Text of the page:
The fats and oils that you add into your pregnancy smoothie (i.e., nut butters, hemp hearts, chia seeds, flax seed, avocado etc.) will not only add creaminess and keep you satisfied for longer; they will also help you to better absorb the fat-soluble vitamins like A, D, E, and K! Getting enough of these vitamins during pregnancy is key to the healthy development of your babies’ eyes, bones, blood clotting ability and immune function. The nutrient Folate is also abundant in nuts/seeds, and avocado (as well as leafy greens and some fruits!), which is a B vitamin that is very important during pregnancy, because of its role in forming the neural tube (which later turns into babies’ brain and spine).
Fruits and/or veggies:
Fruits and vegetables add a wide array of vitamins, minerals, fibre and phytonutrients to smoothies. These nutrients are important for maintaining a healthy immune system, reducing inflammation, and promoting regular digestion while growing a tiny human. Micronutrients from veggies and fruit are also essential for the growth and development of baby. Dark leafy greens and fruits high in vitamin C such as strawberries, mango, oranges, pineapple, and kiwi are a nutritionally strategic combination to add to a smoothie. The leafy greens (such as kale or spinach) contribute both folic acid (important for baby’s neural tube development) and iron (important for moms growing blood volume). The vitamin C from the fruit helps the body absorb and use this plant-based iron more effectively!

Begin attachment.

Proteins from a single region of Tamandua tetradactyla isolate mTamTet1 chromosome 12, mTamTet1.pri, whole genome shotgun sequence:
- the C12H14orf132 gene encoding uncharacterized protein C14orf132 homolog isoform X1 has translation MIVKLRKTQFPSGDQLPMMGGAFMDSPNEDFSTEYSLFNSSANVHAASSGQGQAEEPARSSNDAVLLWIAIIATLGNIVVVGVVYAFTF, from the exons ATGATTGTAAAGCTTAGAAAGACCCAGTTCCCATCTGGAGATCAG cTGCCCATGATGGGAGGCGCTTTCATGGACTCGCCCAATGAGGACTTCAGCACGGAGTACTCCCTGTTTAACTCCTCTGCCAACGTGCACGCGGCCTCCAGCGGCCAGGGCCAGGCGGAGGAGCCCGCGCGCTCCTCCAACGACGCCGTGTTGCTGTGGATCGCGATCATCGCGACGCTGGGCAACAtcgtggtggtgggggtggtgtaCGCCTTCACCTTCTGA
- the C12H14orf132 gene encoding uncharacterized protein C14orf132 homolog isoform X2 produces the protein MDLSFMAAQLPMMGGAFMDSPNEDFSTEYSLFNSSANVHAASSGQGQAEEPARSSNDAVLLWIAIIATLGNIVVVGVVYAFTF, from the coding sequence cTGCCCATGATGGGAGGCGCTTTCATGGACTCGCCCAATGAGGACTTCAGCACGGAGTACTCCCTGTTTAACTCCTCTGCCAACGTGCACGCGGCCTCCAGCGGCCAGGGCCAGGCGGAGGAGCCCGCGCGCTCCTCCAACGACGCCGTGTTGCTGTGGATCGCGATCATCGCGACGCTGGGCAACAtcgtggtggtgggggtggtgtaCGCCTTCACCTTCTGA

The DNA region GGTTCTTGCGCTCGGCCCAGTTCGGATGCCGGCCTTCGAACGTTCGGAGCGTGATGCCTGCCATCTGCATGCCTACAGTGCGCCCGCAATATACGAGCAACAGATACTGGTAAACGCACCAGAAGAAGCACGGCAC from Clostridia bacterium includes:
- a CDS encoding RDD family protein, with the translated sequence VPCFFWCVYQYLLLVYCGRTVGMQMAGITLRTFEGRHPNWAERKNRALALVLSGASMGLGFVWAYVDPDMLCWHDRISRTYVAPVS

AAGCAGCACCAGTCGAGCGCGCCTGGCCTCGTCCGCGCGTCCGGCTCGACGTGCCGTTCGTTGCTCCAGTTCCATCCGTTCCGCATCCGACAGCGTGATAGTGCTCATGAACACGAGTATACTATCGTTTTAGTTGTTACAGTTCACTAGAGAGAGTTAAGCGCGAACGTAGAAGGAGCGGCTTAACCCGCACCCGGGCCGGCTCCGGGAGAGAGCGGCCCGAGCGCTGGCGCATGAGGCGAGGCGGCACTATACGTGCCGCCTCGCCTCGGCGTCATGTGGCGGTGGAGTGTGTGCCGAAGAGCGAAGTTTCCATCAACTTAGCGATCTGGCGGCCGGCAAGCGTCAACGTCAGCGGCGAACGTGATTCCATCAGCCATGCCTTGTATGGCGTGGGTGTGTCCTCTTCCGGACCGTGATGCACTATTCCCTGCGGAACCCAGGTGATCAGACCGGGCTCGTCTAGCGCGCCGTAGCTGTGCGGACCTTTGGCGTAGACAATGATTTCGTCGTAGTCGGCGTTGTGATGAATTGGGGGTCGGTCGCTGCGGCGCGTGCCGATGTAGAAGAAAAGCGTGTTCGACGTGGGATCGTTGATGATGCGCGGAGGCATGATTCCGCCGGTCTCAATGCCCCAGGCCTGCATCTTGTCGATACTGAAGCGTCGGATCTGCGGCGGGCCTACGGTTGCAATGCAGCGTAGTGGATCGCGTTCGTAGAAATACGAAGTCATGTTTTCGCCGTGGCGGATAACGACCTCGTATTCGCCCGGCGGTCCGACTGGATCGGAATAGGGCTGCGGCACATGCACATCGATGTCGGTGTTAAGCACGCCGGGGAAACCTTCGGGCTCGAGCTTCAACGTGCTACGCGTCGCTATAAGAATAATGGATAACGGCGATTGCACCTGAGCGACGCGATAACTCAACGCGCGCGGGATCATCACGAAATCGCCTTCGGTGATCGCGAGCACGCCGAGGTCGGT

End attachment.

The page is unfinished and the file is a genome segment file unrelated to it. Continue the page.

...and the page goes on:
A key benefit of including smoothies during pregnancy is the hydration factor. An expectant mother has heightened requirements for fluid during pregnancy for a variety of reasons. Water plays a critical role in delivering nutrients to the developing baby, maintaining amniotic fluid levels, and supporting the rapid expansion of maternal blood volume. On top of this, getting enough fluid each day will help prevent dehydration, constipation, cramping and preterm contractions.
Smoothies offer another opportunity for pregnant women to achieve their daily fluid requirements! There are many liquid options to add to smoothies ranging from plant-based milks (soy, almond, oat, cashew etc.), cow’s milk, to 100% fruit juice, coconut water or just plain water! The options are endless. The liquid added to your pregnancy smoothie is another opportunity to add essential nutrients such as protein, vitamin D and calcium. Be sure to look at the nutrition fact label on plant-based milks, as many of them have little protein and may not be fortified with the above-mentioned micronutrients.
Without further ado, here are some healthy pregnancy smoothie recipes for you to try!
FAQ about pregnancy smoothies:
It depends…not all protein powders are created equal. In order to be sold on the shelf in Canada, protein powders (or any other natural health product) must be licensed by Health Canada. If product is found to be safe, effective and of high quality “under recommended conditions of use” it will receive a natural health product number (NPN#) on the label. However, protein powders are often designed for athletes and those wanting to improve their sport performance. Meaning that the “recommended conditions of use” of most protein powders aren’t planned with pregnant women in mind.
In the US, protein powders are not regulated by the Food and Drug Administration (FDA), exposing the Canadian consumers to a slew of protein powders available online for purchase, that have little to no quality regulation or safety testing.